The panel included Matt Coble (Fleishman Hillard), Lisa Keller (Purina), Amber Fox (Momentum Worldwide), Dana Biermann (Creative Circle), Carlos Gil (Save-A-Lot), Dan Stubbs (Condé Nast), Christine Brennan (Famous Footwear), Emily McNew (United Way) and myself. Patrick Eberle the UMSL Marketing Club president did an expert job as panel discussion leader/moderator.

The audience heard a variety of insights on what it means to be a marketer in an age of disruption and change. It is clear that college students still have a justifiable fair share of anxiety about landing a dream job after graduation. It is also painfully obvious that the roadmap to a successful career in marketing is an elusive one.  The panel represented marketers, agency personnel, talent acquisition people and human resources specialists. This cross section of expertise, it would seem, might have widely divergent views on the study and practice of Marketing. However, on this early Fall afternoon in St. Louis, the audience is treated to a tremendous amount of FREE advice. I hope, the net take-aways included a reasonable mix of fundamental wisdom, a bit of inspiration and healthy dose of motivation. Of course there was a flurry of tweets during and immediate following the event.

Some highlights that deserve mentioning: 1. Be committed to being a lifelong learner – especially with regard to digital media 2. Get connected on LinkedIn 3. Manage your social media accounts – It is becoming more common for employers to review of your social presence 4. Be true to your brand and follow your passion – the lines are blurring between marketing and other business areas 5. Pursue meaningful experience (e.g. internships, pro-bono, volunteerism) 6. Participate in trade and industry events.7. Sharpen your skills – particularly your ability to write well.

By the way – I did have a few things to offer this conversation but, as is often the case, I may have learned even more in doing so. Note: Kim Wells and Pier Alsup were not able to participate due to schedule conflicts.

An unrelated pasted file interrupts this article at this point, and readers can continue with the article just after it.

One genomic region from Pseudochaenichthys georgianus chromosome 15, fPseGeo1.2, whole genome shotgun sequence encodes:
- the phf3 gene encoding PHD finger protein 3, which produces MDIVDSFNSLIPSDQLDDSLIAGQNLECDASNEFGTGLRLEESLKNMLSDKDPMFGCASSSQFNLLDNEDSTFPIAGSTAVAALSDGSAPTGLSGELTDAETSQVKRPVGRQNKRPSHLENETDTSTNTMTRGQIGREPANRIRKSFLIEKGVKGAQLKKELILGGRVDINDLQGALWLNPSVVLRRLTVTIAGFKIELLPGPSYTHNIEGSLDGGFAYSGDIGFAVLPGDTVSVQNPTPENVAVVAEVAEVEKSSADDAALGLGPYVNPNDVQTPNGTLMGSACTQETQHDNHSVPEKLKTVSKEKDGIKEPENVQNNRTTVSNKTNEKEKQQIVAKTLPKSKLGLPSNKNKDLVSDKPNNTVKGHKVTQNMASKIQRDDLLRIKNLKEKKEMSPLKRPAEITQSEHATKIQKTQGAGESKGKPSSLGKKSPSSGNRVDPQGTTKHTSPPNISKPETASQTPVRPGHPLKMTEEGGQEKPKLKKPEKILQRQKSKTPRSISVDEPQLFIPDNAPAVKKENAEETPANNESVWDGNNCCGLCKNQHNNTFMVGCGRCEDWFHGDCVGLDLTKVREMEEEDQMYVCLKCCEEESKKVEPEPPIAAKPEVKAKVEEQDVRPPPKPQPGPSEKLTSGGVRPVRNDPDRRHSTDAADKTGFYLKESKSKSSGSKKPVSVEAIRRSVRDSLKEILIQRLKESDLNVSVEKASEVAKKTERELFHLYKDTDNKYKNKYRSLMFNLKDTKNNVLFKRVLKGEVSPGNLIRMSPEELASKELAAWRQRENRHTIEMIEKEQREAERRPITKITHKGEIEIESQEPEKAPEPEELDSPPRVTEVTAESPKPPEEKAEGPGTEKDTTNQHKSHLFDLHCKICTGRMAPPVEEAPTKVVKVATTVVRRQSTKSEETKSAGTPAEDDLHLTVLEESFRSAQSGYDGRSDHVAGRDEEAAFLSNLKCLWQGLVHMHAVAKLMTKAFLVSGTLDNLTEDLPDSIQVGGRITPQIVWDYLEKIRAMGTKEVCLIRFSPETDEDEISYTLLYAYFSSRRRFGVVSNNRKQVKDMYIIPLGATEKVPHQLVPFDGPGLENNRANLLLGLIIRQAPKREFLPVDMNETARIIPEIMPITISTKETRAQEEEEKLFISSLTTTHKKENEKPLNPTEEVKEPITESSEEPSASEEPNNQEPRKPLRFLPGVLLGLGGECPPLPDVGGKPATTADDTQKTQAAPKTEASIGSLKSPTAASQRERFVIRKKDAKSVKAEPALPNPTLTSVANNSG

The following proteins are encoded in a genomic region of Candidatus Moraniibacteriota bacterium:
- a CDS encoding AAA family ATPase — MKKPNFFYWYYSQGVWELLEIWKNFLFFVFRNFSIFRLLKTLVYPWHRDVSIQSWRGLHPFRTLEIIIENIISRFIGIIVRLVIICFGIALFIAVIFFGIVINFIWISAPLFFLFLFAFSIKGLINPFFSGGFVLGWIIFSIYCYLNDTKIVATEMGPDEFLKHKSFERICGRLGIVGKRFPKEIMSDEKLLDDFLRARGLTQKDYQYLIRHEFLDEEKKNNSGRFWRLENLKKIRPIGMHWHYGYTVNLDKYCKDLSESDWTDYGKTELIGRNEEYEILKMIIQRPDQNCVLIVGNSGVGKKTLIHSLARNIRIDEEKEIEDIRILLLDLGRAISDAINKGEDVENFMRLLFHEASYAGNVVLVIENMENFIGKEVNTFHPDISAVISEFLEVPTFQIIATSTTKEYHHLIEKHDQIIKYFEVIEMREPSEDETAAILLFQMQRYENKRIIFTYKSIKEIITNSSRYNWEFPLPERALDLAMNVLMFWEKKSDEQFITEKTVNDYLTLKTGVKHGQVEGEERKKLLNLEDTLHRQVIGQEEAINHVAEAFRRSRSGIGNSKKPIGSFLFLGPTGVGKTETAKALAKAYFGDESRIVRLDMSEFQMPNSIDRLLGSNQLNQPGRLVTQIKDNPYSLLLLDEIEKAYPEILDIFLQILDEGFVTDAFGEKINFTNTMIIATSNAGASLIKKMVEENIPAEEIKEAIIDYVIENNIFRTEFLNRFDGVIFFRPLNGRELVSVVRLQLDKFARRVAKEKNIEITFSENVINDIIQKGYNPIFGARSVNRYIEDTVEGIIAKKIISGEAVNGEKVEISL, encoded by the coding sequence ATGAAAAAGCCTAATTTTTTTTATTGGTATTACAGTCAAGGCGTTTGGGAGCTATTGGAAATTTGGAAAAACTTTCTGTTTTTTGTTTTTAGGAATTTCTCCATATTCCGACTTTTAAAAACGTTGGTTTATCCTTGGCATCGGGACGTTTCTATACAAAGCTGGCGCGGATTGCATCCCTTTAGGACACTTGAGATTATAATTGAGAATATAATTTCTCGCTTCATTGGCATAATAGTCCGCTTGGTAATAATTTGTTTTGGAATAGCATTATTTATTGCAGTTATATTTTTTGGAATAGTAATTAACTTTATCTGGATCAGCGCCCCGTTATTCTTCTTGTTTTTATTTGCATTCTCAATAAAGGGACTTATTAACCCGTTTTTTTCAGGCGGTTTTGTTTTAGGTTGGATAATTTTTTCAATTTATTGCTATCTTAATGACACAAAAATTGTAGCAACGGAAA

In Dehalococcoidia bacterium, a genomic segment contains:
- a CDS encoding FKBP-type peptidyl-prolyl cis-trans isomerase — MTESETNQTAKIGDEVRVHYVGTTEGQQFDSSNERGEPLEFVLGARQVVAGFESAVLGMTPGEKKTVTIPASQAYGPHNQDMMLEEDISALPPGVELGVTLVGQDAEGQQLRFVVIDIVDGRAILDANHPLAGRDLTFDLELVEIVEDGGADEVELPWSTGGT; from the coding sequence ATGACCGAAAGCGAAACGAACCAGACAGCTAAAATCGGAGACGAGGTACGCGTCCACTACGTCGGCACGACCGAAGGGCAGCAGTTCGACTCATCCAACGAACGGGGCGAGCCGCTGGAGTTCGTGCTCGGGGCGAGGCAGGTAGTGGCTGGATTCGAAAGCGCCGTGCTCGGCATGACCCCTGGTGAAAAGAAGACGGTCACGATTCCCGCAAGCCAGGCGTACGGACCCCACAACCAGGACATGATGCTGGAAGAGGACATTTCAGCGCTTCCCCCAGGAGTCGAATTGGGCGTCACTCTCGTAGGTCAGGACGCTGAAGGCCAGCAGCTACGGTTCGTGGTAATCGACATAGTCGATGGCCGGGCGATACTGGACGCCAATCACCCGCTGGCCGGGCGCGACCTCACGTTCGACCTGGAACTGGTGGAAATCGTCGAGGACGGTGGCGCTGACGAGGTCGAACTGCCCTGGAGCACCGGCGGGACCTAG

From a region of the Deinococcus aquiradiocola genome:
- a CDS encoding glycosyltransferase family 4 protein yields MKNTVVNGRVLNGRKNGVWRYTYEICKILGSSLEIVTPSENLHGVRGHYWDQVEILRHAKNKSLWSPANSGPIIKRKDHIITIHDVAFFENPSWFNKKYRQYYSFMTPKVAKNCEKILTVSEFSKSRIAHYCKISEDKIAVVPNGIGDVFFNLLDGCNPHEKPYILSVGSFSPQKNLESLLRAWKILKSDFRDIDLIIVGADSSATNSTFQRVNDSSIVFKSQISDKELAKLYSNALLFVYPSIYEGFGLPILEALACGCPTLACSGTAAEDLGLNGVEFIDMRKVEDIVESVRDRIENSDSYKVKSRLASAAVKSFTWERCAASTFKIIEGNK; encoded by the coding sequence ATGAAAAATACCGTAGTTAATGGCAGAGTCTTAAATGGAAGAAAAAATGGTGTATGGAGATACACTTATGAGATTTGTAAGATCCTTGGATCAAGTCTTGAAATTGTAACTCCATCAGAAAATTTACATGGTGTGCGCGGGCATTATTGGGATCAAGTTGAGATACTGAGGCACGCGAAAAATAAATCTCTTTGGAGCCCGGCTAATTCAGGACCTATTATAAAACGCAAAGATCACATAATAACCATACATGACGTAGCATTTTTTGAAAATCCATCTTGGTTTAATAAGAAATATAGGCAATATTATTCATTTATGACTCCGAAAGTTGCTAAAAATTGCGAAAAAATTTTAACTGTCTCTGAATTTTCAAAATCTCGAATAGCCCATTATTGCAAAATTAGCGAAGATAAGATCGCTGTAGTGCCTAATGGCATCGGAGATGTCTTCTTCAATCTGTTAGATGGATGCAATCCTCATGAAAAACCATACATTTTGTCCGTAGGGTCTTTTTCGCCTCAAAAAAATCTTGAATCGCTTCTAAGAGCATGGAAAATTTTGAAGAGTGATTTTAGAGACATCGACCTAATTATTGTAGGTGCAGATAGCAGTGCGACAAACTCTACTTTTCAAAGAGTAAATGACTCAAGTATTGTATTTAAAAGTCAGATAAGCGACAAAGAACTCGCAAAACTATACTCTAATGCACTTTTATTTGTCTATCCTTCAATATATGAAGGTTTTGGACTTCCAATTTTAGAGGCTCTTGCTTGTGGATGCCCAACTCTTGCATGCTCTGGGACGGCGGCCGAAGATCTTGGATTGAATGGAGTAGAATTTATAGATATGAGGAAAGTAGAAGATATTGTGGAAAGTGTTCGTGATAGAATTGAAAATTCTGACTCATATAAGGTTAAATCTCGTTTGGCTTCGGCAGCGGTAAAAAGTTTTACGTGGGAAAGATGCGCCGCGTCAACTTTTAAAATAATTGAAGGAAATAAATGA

Wednesday, August 6, 2014

Up Close & Personal

Maureen Jennings is a graphic designer with a taste for art. Wes Morgan is marketing impresario who is currently pursuing a new career path as an educator with the special school district. He admits he is a bit of an "art junky" too. Maureen and Wes share the honor of representing a dedicated corps of docent volunteers at Laumeier Sculpture Park in Sunset Hills. They find themselves in this role as fans of contemporary sculpture. Over a cup of coffee, the docent co-chairs agreed that it might be fun to generate a sort of blog-challenge. The challenge is open to all Laumeier Sculpture Park docents, friends and guests. Docent responses will be recognized at the September 12, 2014 Laumeier Sculpture Park docent meeting.


Here is the challenge. Name the artist for each of the four (4) the sculpture close-up images below. If you are stumped we’ll be happy to share the answers in September. In the meantime, we'll see you at the park! 





Docents are welcome to comment on this BLOG or submit their own articles to share with the group. Right now this initiative is still in the ideation stage. Maybe someday soon it will have its own home. We love the idea of having a digital forum for observations, tour highlights/stories, suggestions and more. Feel free to leave your comments here or contact your docent co-chairs. Of course, all comments are welcome from friends and others interested in our challenge. (But get your answers in by September 12, 2014). 

Answers:
a.       Fletcher Benton - Donut No. 3, 2002
b.      Sol Lewitt - Intricate Wall, 2001-04
c.       Mark Mennin - Cores for Laumeier, 2003
d.      Cosimo Cavallaro - Knots, 1996



Friday, June 27, 2014

Boomer Bummer

Maybe this reads like a rant but I'm just recently becoming more at peace with generational differences. I mean you just have to put it into context. Boomers ruled for a long time. Generation Xers were just starting to make some progress in the world and BANG the Millenials hit the  ground running with a completely new digital reality.